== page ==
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Exploring the nature of democracy

Continue Your Quest series kicks off this month in Squamish
unpacking democracy Eric Gorham (standing) will explore the ins and outs of democracy in his "What is Democracy?" course, starting Oct. 15. Photo submitted

What is democracy?

It's a commonplace word in our everyday lives, but when you really start to unpack it, there are a lot of things to consider.

"There's probably no one set answer," said Eric Gorham, founding faculty member and political science professor with Quest University in Squamish.

This fall, Gorham will explore the question in his "What is Democracy?" course at Quest, part of the university's Continue Your Quest series.

"It will be an exciting opportunity for the various students to talk and articulate their ideas," Gorham said.

"Because there really are different versions of (democracies), and the students will be exposed to them."

It's a lot of material to pack into a four-week course.

In a broad sense, Gorham said there are some important issues that arise when talking about democracy.

"Should democracies have direct participation, or should they be representative? What about the problem of participation? Why do people participate, why don't they? Why are some people apathetic towards the process, and what are the best forms of democracy?"

And further to that, have we achieved it yet?

Do we really live in a democracy in Canada, or are we merely a front for something else?

"I don't want to give away too much, but I certainly think that many issues today in contemporary Canadian political life give rise to questions about whether or not we are genuinely a democracy, at least in the classical sense," Gorham said.

"I think the question that we have to ask ourselves is, in modern democracy, are there enough checks on power so that citizens can feel reasonably secure that their voices are being heard in some way or another?"

That question gives rise to the question of the media's role in democracy.

And, branching off of that, to what extent should a government control its message?

Has the Internet helped or hindered the democratic ideal?

In discussing democracy with Gorham, one question invariably leads to several more, all of which he hopes to explore in his course starting October 15.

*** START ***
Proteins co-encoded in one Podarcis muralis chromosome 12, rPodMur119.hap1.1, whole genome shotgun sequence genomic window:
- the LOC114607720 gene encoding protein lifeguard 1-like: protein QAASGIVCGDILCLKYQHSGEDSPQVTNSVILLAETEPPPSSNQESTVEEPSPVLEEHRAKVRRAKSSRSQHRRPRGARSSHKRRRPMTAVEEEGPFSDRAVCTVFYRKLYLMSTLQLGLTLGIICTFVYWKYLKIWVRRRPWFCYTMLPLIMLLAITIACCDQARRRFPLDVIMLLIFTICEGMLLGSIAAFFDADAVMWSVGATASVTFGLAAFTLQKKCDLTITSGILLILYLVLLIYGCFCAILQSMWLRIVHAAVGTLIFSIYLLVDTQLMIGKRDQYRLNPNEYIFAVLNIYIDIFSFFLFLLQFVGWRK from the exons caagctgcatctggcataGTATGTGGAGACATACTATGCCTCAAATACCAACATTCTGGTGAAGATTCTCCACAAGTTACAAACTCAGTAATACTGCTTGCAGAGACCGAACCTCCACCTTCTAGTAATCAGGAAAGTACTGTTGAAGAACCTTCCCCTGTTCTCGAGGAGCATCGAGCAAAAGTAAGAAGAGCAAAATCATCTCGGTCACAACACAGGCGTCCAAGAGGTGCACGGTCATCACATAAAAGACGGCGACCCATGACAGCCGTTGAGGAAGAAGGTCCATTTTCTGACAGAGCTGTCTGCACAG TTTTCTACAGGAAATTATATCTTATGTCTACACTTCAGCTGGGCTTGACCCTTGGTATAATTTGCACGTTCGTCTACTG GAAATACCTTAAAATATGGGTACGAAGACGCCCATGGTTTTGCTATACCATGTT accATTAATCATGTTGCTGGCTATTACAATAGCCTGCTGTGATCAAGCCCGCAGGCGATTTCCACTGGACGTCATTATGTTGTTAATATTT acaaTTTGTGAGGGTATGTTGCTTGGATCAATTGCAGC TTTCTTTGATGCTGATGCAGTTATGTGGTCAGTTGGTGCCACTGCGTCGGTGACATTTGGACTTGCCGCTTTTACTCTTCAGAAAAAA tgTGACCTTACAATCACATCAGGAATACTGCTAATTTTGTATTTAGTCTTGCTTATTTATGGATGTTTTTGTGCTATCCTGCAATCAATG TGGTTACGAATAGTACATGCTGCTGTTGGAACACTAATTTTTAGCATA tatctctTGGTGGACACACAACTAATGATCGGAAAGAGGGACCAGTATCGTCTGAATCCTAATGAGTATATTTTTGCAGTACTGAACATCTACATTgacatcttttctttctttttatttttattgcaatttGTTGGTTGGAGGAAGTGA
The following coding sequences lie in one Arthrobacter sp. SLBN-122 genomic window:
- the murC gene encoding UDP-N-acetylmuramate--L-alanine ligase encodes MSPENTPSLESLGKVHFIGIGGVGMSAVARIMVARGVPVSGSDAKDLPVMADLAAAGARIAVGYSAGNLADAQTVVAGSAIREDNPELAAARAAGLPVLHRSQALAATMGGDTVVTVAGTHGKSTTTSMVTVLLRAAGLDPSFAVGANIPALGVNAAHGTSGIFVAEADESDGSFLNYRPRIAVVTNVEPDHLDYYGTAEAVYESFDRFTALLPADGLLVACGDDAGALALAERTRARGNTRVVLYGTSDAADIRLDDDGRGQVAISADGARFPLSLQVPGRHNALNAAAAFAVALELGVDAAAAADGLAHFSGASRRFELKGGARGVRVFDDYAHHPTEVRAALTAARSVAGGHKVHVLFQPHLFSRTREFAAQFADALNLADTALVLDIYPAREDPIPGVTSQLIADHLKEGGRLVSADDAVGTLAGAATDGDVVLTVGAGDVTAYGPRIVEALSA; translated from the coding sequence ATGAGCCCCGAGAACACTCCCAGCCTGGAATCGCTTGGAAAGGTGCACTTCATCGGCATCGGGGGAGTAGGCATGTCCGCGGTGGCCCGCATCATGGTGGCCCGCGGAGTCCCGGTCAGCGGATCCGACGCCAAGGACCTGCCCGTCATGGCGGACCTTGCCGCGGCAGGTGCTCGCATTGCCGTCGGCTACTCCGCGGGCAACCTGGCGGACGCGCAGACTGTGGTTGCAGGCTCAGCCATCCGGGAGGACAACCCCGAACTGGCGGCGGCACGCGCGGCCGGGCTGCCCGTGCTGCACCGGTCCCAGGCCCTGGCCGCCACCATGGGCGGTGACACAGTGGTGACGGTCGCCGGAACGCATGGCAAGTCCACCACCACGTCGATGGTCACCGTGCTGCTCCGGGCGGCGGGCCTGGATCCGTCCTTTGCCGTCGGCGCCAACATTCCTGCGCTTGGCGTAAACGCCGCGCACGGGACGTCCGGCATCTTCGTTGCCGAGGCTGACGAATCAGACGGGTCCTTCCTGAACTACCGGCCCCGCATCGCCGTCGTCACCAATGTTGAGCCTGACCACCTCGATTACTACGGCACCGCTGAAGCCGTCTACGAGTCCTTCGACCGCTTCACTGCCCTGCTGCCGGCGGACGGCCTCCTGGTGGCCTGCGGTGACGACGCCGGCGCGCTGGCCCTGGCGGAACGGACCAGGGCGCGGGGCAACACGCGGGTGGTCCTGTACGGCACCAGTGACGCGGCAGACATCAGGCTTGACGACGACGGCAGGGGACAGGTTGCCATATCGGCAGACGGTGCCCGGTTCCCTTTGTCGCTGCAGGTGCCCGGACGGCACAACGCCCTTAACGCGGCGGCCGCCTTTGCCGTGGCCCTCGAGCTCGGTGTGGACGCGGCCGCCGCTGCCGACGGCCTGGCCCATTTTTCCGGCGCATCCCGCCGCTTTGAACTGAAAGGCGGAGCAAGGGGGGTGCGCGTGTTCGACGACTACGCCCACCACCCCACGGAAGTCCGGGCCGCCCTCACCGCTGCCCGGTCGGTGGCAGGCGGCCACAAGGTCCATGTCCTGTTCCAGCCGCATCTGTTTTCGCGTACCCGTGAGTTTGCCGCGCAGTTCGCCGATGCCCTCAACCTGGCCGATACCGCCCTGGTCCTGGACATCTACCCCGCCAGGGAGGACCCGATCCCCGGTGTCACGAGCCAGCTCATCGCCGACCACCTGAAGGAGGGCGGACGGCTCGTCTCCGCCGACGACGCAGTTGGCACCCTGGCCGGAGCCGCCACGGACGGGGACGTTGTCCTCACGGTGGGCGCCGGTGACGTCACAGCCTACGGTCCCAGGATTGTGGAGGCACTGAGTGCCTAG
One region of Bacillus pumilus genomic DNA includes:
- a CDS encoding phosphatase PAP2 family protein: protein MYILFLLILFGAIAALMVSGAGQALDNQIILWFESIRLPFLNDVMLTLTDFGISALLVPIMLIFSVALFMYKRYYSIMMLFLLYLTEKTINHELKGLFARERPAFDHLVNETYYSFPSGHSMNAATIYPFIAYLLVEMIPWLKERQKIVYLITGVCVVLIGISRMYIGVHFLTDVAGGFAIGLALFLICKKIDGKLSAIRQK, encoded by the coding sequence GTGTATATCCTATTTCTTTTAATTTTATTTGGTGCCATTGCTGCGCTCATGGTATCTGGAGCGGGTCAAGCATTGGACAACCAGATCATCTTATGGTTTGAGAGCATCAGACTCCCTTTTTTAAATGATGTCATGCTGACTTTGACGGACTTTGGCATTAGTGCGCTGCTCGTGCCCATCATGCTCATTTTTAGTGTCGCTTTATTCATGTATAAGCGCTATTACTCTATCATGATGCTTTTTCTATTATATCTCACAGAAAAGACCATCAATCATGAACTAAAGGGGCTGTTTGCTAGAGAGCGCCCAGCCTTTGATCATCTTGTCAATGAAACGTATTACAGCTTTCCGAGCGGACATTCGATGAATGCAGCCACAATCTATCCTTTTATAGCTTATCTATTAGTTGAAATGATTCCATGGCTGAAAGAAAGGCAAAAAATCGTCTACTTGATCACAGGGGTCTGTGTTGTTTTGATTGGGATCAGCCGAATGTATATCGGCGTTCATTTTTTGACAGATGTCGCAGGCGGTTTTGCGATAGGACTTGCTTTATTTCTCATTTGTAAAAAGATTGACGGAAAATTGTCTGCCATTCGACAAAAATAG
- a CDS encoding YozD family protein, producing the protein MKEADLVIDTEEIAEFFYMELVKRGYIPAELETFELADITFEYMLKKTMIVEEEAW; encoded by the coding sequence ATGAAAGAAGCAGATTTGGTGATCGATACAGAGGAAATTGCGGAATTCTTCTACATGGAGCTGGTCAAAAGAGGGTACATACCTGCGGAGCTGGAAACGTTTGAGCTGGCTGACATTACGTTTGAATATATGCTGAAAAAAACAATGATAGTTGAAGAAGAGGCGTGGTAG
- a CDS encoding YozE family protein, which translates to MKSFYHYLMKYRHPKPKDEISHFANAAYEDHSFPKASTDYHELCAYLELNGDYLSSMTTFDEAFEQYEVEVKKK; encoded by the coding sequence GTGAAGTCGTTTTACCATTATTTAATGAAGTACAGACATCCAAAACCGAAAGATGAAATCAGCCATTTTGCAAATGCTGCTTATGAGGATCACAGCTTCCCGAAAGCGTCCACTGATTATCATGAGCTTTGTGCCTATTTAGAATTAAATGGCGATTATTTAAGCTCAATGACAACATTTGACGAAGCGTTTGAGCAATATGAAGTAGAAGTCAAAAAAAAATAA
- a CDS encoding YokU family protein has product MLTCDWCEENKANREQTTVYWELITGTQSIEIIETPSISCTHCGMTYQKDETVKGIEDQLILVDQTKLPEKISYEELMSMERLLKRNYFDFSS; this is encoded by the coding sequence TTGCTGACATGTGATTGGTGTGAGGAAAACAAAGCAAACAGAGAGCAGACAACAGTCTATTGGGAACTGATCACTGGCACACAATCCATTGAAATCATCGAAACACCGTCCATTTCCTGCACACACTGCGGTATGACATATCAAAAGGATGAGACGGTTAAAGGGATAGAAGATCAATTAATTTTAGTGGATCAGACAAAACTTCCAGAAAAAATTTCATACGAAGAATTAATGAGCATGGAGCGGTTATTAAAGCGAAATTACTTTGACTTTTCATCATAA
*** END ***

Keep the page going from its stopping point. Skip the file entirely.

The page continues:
"Originally, democracy was a bad word," he said.

"It was kind of like the way we use the words communism or terrorism today, and folks in the ancient and medieval periods thought of democracy as 'rule by an uneducated mob.'"

But around the time of the Industrial Revolution, the thinking on democracy changed.

Democracy became the sought-after ideal — a fair and just way for the masses to participate.

But by the 20th Century, the word itself had taken on a tone of ambiguousness.

"Everybody called themselves a democracy," Gorham said.

"You had The People's Democracy of Cambodia, People's Democratic Republic of North Korea. The Nazis thought of themselves as democratic, (and) the communists thought of themselves as democratic, so we have to kind of unpack what the term means, and what it means in different contexts."

To assist in that unpacking, Gorham and his students will examine some of history's greatest thinkers — Socrates, Jean Jacques Rousseau, Alexis de Tocqueville and others — and their views on democracy.

"But I'd like to keep it relevant to our situation in Canada, and even in Squamish, or the Sea to Sky area," Gorham said.

"For me it's exciting because I'll have a chance to meet some local residents and hear about some of the issues that concern them, and see if we can frame it in a broader context."

While democracy itself is a deafeningly broad topic, the term can be applied to an even broader range of situations — some you might not expect at first.

"I think most people, when they think of democracy and politics, they just think of the government, and they don't think of their everyday lives as being in someway shaped by democracy," Gorham said.

But upon closer examination, elements of democracy are everywhere: In our parent teacher councils, in our workplaces, in our Internet discussion groups.

"These are practices that give voice to people, and they may not formally involve the actual mechanisms of government, but they are part of what it means to be democratic," Gorham said.

"I think there's something to be said for institutions that permit greater participation on the part of the average citizen, and so I like when I see opportunities for civic engagement in our daily life. I think that's a good thing."

Registration for Gorham's course costs $125 plus tax.

For more information, visit